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Abu Dhabi, UAEWednesday 12 December 2018

The UAE explained: Everything you need to know about Abu Dhabi parking charges

A handy how-to guide for people who are new to paying to park through Mawaqif

Free parking has come to an end on Abu Dhabi island, but do you know the rules? 
Free parking has come to an end on Abu Dhabi island, but do you know the rules? 

The three-week parking amnesty on Abu Dhabi island is over, meaning you will now either have to hold a residence permit or pay to park anywhere in the city.

If you are new to paying for your parking, here is all you need to know about how to use the Mawaqif system.

How do people pay to park on the street?

There are several options – the first is by using the machines on the street. That can either be done with coins or through a prepaid card, which can be bought at a Mawaqif Customer Service Centre or the Department of Transport’s Customer Service Centres.

You can buy either a Dh50 or Dh100 card that can be recharged online. Business owners can purchase more than five cards at a time by presenting a letter of request directed to the Department of Transport.

Alternatively, drivers can register to pay to park using their mobile phone by sending an text message to 3009. You need to register first either online through the website, by the call centre or over the phone, according to the Department of Transport.

For the above options, standard parking costs Dh2 per hour, while premium parking costs Dh3 per hour.

Finally, motorists can obtain a resident's parking permit.

How easy is it to obtain a residential parking permit?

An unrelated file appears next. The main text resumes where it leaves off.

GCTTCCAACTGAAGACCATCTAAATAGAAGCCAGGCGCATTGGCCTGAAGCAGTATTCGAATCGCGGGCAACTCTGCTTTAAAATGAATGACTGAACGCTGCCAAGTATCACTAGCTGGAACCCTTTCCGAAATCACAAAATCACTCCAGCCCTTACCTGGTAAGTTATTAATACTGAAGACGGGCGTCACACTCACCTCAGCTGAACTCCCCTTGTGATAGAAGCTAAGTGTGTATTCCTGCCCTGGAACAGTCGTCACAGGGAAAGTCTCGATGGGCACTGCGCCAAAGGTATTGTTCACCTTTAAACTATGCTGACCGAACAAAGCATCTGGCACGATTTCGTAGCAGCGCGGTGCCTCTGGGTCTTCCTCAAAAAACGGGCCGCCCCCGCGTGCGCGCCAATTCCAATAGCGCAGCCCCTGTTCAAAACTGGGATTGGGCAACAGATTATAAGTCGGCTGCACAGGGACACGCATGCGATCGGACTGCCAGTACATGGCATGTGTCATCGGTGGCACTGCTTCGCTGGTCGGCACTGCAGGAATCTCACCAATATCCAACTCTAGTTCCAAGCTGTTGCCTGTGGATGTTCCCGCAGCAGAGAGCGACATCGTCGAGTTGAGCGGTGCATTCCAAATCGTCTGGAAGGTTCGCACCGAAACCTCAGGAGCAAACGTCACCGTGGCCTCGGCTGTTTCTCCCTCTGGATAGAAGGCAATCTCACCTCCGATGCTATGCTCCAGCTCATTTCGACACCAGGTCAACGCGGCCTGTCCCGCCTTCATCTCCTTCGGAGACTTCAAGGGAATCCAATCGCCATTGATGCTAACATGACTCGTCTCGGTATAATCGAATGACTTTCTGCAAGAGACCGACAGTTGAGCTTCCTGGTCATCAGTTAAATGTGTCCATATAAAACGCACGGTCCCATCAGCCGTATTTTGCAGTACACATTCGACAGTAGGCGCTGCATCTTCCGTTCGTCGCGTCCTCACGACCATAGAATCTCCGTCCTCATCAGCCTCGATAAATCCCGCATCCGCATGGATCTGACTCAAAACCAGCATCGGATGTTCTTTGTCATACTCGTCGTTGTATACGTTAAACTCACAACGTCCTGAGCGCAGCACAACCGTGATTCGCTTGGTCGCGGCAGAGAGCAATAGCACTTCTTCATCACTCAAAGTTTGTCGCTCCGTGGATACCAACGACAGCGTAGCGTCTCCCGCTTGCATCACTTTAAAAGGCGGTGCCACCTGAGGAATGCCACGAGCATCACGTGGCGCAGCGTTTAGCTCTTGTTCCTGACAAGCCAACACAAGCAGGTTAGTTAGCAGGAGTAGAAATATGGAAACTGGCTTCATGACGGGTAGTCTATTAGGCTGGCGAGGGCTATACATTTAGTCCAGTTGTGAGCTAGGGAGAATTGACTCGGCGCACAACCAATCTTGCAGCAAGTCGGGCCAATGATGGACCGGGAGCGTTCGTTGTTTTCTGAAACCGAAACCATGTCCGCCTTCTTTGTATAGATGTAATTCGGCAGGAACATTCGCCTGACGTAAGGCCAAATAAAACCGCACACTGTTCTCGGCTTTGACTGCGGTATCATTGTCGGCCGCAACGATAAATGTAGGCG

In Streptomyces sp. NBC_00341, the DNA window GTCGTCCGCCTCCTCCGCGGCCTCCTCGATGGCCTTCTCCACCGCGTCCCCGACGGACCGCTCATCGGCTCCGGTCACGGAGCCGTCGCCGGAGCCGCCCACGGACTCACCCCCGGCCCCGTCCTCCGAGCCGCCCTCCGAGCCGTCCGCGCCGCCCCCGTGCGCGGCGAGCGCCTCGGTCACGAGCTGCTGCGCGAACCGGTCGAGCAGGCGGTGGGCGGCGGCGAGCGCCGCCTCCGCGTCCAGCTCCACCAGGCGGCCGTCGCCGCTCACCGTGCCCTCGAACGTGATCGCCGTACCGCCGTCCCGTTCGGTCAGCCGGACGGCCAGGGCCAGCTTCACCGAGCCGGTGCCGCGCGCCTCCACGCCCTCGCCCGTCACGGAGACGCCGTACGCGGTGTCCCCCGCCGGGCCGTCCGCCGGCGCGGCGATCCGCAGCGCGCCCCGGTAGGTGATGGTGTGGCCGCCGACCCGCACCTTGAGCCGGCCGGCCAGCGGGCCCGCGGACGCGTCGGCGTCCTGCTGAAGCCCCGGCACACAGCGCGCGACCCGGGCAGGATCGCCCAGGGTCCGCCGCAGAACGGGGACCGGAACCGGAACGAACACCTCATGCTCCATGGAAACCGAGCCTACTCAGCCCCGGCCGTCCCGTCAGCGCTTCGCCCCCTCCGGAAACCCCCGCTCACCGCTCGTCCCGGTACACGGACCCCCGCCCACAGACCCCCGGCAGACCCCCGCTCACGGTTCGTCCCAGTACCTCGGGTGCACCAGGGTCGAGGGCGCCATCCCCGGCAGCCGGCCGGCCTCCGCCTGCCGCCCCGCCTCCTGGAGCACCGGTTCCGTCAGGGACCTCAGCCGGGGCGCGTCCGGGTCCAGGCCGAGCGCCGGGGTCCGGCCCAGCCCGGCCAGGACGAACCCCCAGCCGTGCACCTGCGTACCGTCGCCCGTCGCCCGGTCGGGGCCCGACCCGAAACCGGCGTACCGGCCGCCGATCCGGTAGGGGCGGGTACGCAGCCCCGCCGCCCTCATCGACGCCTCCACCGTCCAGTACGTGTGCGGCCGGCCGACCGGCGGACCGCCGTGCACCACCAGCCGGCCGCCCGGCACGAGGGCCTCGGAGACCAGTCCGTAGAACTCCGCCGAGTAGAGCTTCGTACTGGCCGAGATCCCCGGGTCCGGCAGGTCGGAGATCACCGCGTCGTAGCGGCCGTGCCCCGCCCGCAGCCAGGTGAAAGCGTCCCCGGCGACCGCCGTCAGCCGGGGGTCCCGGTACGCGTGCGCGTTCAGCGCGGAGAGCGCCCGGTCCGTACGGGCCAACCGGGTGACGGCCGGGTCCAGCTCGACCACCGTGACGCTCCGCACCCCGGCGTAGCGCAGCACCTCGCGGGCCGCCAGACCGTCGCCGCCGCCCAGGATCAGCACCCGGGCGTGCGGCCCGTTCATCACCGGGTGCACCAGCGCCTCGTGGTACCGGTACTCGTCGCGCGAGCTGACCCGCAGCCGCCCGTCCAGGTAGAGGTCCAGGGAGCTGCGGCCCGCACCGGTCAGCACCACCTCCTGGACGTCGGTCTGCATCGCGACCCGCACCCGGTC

Very easy, according to people who have done so.

Mohit Goel, 35, from India, successfully applied for a Mawaqif resident's parking permit for Muroor Road. His parking was previously free.

“If you have a residential contract for your house, a Tawtheeq, then it is very easy. There is no problem,” he said.

Along with the Tawtheeq, residents must provide a copy of their passport and visa, Emirates ID, registration card for the vehicle and an electricity and water bill for the past three months.

Mr Goel took a permit for six months, costing Dh400.

“They give you a permit after maybe 10 or 15 minutes right then and there,” he said.

However, the permit only covers him for his area. In other areas, he has to pay per hour like everyone else.

How much does it cost?

Emiratis receive four free permits if they live in an apartment and an unlimited number of permits if they live in a villa. Expatriates pay Dh800 for a year for the first vehicle and Dh1,200 for a second vehicle. Permits can also be issued for six month intervals, for Dh400 for the first permit and Dh600 for the second.

How have people been affected by this?

Some not at all, because Mawaqif was either already up and running in the area they live or work in. Others a lot, because they have had to pay for parking for the first time. A number of people have even moved to avoid paying the charges.

Mohammed Hassan, whose family is from Pakistan, has lived in the city all his life, but recently moved to Abu Dhabi Gate City to escape paying for his parking.

“I was living in Al Mushrif near the Royal Stables, and I had been living there for five years,” said the 26 year-old, who has lived in Abu Dhabi all his life.

He could not apply for a Mawaqif permit because he does not have a Tawtheeq certificate for his apartment – meaning he would have had to pay about Dh360 a month for each of the household’s two cars at the maximum charge of Dh15 per day.

He was a bit hesitant to move, but is enjoying his new two-bedroom apartment so far.

“It has shaded parking. It’s very nice. And Mawaqif won’t come here any time soon, I hope.”

Mr Hassan, who commented on a post on the Abu Dhabi Q&A Facebook page on the topic, now leaves 15 minutes earlier for work each morning, but considers it worth it to save money on his parking.

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Read more:

The end of free parking in Abu Dhabi: new Mawaqif rules come into force

Abu Dhabi to charge for all parking from August

Abu Dhabi motorists given three-week parking amnesty ahead of Mawaqif expansion across the capital

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Is everywhere covered by the new law?

The new law will also apply to large plots of derelict government land – or sand lots – where many people also still park their cars for free. So yes, pretty much everywhere will be covered.